It looks like when I installed a PHP Twig syntax package it altered the default HTML comment output from <!-- … --> to {# … #}

So, I removed the package, but it still outputs the comment as Twig when I press the keyboard shortcut.

BTW, the key mapping is correct (super+alt+forward_slash), but it's returning a Twig formatted comment instead of an HTML comment.

How do I get back to <!-- … --> ???

  • You mention the key binding being correct; what command is it mapped to? Do you get the same result when you do this from the menu? What syntax is in use on files where this happens? Does it happen also in HTML files? – OdatNurd Jun 13 '18 at 20:34
  • @OdatNurd Using Sublime's default key mappings: { "keys": ["super+forward_slash"], "command": "toggle_comment", "args": { "block": false } }, { "keys": ["super+alt+forward_slash"], "command": "toggle_comment", "args": { "block": true } } Yes, I get the same result from the menu. It happens in any file with extensions .php and .html – user1848144 Jun 13 '18 at 21:04
  • I also thought following this tutorial from Wes Bos, I'd be able to fix it. But, the HTML.tmLanguage file doesn't seem to exist in ST3. Tried using Package Resource Viewer to find it as well. This is the package I installed that seemed to mess things up with the HTML comments. https://packagecontrol.io/packages/PHP-Twig – user1848144 Jun 13 '18 at 21:12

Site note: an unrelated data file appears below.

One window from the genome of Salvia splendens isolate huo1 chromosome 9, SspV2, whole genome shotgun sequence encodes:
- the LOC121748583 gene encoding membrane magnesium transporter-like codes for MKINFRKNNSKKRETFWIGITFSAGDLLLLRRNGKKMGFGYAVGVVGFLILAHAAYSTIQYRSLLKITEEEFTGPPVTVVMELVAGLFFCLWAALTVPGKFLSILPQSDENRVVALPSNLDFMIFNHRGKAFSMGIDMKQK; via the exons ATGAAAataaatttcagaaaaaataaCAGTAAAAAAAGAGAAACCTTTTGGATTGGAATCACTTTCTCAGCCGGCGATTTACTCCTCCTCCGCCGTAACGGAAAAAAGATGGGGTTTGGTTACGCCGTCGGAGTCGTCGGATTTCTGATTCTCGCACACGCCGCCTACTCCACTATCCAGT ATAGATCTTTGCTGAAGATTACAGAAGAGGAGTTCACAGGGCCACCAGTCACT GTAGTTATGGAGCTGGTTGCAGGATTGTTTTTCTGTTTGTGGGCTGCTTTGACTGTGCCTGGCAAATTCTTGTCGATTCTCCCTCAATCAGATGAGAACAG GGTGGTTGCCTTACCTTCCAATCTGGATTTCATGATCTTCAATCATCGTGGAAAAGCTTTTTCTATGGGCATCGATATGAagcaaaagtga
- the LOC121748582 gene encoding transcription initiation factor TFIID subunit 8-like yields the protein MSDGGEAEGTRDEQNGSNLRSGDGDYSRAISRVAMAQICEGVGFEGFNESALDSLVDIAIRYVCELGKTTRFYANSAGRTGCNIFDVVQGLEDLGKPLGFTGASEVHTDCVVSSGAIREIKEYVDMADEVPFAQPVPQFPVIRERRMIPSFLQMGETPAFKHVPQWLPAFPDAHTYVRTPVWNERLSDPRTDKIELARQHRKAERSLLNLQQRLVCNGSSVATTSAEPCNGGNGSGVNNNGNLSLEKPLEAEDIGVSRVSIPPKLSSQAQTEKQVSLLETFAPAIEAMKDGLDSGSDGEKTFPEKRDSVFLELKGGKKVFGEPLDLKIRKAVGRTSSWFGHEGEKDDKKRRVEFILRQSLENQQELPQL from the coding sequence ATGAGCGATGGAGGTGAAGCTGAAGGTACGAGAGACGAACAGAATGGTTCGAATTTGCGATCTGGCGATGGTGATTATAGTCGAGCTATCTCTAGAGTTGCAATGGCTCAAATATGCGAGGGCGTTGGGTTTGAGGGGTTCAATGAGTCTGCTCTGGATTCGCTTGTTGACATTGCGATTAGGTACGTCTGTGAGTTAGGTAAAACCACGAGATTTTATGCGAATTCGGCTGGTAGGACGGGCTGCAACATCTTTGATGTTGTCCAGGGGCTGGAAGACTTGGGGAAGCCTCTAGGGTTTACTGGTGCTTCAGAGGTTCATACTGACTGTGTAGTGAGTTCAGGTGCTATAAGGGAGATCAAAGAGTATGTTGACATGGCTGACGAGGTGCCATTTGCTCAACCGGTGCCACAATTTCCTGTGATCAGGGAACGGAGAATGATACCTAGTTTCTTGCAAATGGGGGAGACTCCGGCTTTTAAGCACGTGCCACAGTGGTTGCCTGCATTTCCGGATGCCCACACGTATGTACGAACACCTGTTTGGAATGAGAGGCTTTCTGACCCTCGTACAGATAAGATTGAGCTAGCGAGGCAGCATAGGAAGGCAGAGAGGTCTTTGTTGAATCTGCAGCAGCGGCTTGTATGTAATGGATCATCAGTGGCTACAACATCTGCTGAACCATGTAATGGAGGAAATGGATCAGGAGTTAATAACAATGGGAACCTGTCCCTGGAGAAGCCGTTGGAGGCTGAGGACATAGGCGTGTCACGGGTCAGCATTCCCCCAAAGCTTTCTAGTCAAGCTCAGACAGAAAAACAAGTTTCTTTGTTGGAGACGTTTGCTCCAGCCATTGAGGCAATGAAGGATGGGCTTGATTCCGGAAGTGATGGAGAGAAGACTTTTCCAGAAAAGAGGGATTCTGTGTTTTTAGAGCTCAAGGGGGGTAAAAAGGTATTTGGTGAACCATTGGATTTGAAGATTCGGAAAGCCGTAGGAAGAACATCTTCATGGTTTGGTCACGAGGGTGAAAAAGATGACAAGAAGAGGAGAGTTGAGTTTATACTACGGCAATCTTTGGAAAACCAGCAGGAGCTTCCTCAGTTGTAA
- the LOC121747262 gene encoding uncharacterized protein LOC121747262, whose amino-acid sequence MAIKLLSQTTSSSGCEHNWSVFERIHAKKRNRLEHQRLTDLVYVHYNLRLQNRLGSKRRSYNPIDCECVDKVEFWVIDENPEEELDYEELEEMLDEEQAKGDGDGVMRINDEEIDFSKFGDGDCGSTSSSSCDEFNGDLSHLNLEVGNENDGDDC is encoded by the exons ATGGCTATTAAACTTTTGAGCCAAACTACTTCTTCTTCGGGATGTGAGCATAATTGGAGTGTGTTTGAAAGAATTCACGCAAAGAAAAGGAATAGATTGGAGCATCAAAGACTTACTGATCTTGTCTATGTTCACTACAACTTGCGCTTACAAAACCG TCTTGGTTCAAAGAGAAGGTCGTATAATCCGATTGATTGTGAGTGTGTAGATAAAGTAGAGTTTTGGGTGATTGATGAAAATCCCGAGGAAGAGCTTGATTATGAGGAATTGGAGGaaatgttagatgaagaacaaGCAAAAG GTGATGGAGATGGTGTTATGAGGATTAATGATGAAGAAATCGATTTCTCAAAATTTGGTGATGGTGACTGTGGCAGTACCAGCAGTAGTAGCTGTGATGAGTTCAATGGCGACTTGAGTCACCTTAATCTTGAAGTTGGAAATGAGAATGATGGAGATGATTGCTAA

• 1
    That tutorial is wrong; tmLanguage files are for specifying syntax highlighting. You can't find that file because it's now a sublime-syntax file instead. – OdatNurd Jun 14 '18 at 4:43
  • Thanks @OdatNurd. I figured out the problem. It's the Nunjucks Extended package. It adds its own snippets. I've posted the issue on Github. github.com/thecodechef/nunjucks-extended/issues/4 – user1848144 Jun 14 '18 at 14:26

It seems as if there is something a little hinky with either your installation of the package or it's removal, so some investigation will be needed in order to resolve the problem.

For background, the settings information for what character or characters to use for comments (either single line or block) is provided by a file of type tmPreferences (not tmLanguage as is erroneously described in the tutorial that you linked to in the comments on your question).

The name of the file and the package that it is contained in don't matter (except in that they control the order the files are loaded in), only the content of said file.

The package that you installed (PHP-Twig) includes the file Preferences/Comments.tmPreferences to set the comments to use in twig files. As seen in this commit, the file contains this subset of information that controls comments:

            <string>{# </string>
            <string> #}</string>

This says that for the syntax scope text.html.twig, the shellVariables settings TM_COMMENT_START and TM_COMMENT_STOP are {# and #} respectively. With this in place, any time the scope at the cursor location matches text.html.twig and you trigger the comment command, these are used to wrap the commented section.